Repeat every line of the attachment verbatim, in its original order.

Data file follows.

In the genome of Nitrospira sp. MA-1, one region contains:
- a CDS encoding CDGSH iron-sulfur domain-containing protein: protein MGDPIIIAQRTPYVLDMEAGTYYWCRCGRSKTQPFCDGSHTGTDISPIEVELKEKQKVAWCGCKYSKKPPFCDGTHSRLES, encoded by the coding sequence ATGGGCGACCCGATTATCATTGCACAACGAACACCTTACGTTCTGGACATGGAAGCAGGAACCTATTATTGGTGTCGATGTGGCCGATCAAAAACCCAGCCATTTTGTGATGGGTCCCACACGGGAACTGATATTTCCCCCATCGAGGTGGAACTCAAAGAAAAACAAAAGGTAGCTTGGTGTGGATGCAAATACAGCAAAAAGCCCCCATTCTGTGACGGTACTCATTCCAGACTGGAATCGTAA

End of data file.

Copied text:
In the genome of Nitrospira sp. MA-1, one region contains:
- a CDS encoding CDGSH iron-sulfur domain-containing protein: protein MGDPIIIAQRTPYVLDMEAGTYYWCRCGRSKTQPFCDGSHTGTDISPIEVELKEKQKVAWCGCKYSKKPPFCDGTHSRLES, encoded by the coding sequence ATGGGCGACCCGATTATCATTGCACAACGAACACCTTACGTTCTGGACATGGAAGCAGGAACCTATTATTGGTGTCGATGTGGCCGATCAAAAACCCAGCCATTTTGTGATGGGTCCCACACGGGAACTGATATTTCCCCCATCGAGGTGGAACTCAAAGAAAAACAAAAGGTAGCTTGGTGTGGATGCAAATACAGCAAAAAGCCCCCATTCTGTGACGGTACTCATTCCAGACTGGAATCGTAA